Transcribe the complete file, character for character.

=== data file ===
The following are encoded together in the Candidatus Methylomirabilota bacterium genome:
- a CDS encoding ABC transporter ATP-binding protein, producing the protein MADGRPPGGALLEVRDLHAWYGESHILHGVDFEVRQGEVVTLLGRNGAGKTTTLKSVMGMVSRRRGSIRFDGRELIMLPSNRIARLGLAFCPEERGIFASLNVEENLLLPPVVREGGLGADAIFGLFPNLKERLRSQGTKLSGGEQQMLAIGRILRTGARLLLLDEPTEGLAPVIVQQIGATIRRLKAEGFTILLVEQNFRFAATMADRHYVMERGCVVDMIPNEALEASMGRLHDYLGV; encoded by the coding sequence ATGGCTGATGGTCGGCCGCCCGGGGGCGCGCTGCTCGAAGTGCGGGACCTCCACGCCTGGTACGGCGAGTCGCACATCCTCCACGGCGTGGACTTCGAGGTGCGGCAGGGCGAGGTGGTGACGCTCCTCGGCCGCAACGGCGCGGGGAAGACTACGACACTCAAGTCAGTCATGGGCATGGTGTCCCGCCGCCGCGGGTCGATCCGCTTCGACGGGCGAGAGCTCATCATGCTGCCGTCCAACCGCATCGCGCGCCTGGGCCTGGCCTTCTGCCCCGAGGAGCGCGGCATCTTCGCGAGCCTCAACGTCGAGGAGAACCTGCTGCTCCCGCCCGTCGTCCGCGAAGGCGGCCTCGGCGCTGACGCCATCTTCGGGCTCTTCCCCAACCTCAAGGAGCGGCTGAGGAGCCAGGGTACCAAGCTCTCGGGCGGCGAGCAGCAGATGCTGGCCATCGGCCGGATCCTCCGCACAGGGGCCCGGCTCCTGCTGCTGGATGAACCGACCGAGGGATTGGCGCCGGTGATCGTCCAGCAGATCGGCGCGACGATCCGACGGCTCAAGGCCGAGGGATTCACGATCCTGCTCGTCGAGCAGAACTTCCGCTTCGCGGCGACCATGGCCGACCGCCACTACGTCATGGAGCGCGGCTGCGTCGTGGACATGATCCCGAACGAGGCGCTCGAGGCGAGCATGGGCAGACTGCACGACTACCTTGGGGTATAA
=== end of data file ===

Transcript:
The following are encoded together in the Candidatus Methylomirabilota bacterium genome:
- a CDS encoding ABC transporter ATP-binding protein, producing the protein MADGRPPGGALLEVRDLHAWYGESHILHGVDFEVRQGEVVTLLGRNGAGKTTTLKSVMGMVSRRRGSIRFDGRELIMLPSNRIARLGLAFCPEERGIFASLNVEENLLLPPVVREGGLGADAIFGLFPNLKERLRSQGTKLSGGEQQMLAIGRILRTGARLLLLDEPTEGLAPVIVQQIGATIRRLKAEGFTILLVEQNFRFAATMADRHYVMERGCVVDMIPNEALEASMGRLHDYLGV; encoded by the coding sequence ATGGCTGATGGTCGGCCGCCCGGGGGCGCGCTGCTCGAAGTGCGGGACCTCCACGCCTGGTACGGCGAGTCGCACATCCTCCACGGCGTGGACTTCGAGGTGCGGCAGGGCGAGGTGGTGACGCTCCTCGGCCGCAACGGCGCGGGGAAGACTACGACACTCAAGTCAGTCATGGGCATGGTGTCCCGCCGCCGCGGGTCGATCCGCTTCGACGGGCGAGAGCTCATCATGCTGCCGTCCAACCGCATCGCGCGCCTGGGCCTGGCCTTCTGCCCCGAGGAGCGCGGCATCTTCGCGAGCCTCAACGTCGAGGAGAACCTGCTGCTCCCGCCCGTCGTCCGCGAAGGCGGCCTCGGCGCTGACGCCATCTTCGGGCTCTTCCCCAACCTCAAGGAGCGGCTGAGGAGCCAGGGTACCAAGCTCTCGGGCGGCGAGCAGCAGATGCTGGCCATCGGCCGGATCCTCCGCACAGGGGCCCGGCTCCTGCTGCTGGATGAACCGACCGAGGGATTGGCGCCGGTGATCGTCCAGCAGATCGGCGCGACGATCCGACGGCTCAAGGCCGAGGGATTCACGATCCTGCTCGTCGAGCAGAACTTCCGCTTCGCGGCGACCATGGCCGACCGCCACTACGTCATGGAGCGCGGCTGCGTCGTGGACATGATCCCGAACGAGGCGCTCGAGGCGAGCATGGGCAGACTGCACGACTACCTTGGGGTATAA